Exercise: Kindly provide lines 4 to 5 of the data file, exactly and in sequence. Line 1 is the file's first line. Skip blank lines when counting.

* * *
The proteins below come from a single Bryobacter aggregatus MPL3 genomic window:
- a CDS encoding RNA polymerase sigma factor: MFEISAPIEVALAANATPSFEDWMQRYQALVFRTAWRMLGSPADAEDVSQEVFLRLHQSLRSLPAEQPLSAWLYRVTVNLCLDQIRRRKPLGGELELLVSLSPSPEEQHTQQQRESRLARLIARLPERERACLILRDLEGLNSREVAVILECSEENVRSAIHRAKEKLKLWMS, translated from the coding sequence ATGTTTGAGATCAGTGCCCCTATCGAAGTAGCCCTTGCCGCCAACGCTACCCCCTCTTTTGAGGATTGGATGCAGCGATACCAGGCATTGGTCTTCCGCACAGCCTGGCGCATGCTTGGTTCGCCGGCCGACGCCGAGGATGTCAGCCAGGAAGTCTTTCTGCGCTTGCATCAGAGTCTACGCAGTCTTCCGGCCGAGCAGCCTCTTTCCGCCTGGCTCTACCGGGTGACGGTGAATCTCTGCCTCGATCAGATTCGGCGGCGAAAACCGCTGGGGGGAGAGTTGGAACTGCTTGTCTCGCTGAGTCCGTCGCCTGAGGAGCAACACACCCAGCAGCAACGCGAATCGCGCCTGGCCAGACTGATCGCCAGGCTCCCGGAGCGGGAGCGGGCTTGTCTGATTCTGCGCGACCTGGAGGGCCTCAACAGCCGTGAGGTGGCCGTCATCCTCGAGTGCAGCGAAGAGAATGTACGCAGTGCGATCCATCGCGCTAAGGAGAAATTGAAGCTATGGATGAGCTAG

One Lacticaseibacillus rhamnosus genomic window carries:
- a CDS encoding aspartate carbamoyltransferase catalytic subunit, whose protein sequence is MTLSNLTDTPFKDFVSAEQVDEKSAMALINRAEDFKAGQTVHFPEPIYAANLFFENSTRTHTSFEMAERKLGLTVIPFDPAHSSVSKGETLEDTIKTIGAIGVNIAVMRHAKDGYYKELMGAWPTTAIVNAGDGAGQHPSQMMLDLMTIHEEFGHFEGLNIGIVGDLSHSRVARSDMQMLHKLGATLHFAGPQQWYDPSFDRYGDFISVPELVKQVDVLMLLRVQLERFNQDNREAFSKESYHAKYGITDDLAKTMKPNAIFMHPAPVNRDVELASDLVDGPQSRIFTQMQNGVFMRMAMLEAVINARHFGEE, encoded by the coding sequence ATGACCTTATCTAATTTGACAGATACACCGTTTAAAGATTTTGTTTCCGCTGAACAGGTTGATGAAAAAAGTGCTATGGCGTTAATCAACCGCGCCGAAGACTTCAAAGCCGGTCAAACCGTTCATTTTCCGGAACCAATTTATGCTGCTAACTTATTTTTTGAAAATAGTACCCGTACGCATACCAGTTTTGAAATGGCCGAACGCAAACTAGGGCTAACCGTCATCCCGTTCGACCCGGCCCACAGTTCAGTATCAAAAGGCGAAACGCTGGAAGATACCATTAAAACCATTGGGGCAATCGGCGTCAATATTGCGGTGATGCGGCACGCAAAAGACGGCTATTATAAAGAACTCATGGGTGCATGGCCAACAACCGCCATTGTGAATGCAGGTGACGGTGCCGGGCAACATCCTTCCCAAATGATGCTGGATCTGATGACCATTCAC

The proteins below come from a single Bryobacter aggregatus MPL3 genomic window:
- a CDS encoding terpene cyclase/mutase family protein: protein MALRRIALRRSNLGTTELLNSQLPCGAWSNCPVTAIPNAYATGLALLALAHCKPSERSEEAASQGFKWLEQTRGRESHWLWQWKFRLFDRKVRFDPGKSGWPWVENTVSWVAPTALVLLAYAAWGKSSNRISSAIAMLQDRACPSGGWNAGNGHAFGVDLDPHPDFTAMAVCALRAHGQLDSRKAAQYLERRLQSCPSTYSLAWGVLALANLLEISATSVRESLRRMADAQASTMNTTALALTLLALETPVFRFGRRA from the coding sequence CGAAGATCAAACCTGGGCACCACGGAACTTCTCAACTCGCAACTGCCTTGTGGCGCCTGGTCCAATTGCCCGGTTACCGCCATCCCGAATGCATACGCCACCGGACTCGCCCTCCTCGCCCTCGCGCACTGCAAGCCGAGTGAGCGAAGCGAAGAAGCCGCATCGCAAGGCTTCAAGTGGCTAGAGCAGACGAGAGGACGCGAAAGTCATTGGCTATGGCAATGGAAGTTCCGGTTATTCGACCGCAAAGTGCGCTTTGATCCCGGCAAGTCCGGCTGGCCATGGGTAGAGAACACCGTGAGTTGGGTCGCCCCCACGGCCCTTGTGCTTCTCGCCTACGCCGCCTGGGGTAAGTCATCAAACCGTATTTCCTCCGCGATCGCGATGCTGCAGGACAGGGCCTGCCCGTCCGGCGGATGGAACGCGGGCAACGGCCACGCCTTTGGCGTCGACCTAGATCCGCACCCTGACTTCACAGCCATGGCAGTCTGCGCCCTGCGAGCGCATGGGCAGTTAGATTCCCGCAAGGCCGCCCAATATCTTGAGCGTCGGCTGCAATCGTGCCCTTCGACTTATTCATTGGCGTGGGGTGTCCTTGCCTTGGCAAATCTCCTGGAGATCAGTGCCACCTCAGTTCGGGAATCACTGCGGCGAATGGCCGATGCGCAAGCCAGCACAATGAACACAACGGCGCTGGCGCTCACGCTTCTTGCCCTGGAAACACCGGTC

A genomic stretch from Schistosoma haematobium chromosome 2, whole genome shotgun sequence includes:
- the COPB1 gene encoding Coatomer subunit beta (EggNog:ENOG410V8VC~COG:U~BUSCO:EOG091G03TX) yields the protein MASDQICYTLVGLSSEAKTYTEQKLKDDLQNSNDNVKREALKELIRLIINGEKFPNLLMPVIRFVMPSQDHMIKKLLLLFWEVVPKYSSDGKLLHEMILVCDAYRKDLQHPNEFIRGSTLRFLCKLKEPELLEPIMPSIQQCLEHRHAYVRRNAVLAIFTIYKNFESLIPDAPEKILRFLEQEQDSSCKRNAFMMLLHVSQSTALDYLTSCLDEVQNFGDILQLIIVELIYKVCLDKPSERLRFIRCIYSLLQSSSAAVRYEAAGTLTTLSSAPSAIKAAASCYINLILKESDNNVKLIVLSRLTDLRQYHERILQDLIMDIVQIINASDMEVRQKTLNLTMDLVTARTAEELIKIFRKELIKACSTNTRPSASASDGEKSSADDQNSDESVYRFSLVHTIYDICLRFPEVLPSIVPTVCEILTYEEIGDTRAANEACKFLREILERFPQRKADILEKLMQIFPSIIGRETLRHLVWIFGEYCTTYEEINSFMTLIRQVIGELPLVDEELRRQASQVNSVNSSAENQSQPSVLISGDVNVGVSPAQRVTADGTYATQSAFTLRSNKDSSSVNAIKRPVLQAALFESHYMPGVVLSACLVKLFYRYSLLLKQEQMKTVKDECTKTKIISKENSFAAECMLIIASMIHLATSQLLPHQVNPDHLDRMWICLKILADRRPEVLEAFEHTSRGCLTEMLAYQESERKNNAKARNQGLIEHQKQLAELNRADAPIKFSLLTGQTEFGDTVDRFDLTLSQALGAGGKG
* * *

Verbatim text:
- a CDS encoding aspartate carbamoyltransferase catalytic subunit, whose protein sequence is MTLSNLTDTPFKDFVSAEQVDEKSAMALINRAEDFKAGQTVHFPEPIYAANLFFENSTRTHTSFEMAERKLGLTVIPFDPAHSSVSKGETLEDTIKTIGAIGVNIAVMRHAKDGYYKELMGAWPTTAIVNAGDGAGQHPSQMMLDLMTIHEEFGHFEGLNIGIVGDLSHSRVARSDMQMLHKLGATLHFAGPQQWYDPSFDRYGDFISVPELVKQVDVLMLLRVQLERFNQDNREAFSKESYHAKYGITDDLAKTMKPNAIFMHPAPVNRDVELASDLVDGPQSRIFTQMQNGVFMRMAMLEAVINARHFGEE, encoded by the coding sequence ATGACCTTATCTAATTTGACAGATACACCGTTTAAAGATTTTGTTTCCGCTGAACAGGTTGATGAAAAAAGTGCTATGGCGTTAATCAACCGCGCCGAAGACTTCAAAGCCGGTCAAACCGTTCATTTTCCGGAACCAATTTATGCTGCTAACTTATTTTTTGAAAATAGTACCCGTACGCATACCAGTTTTGAAATGGCCGAACGCAAACTAGGGCTAACCGTCATCCCGTTCGACCCGGCCCACAGTTCAGTATCAAAAGGCGAAACGCTGGAAGATACCATTAAAACCATTGGGGCAATCGGCGTCAATATTGCGGTGATGCGGCACGCAAAAGACGGCTATTATAAAGAACTCATGGGTGCATGGCCAACAACCGCCATTGTGAATGCAGGTGACGGTGCCGGGCAACATCCTTCCCAAATGATGCTGGATCTGATGACCATTCAC

The proteins below come from a single Bryobacter aggregatus MPL3 genomic window: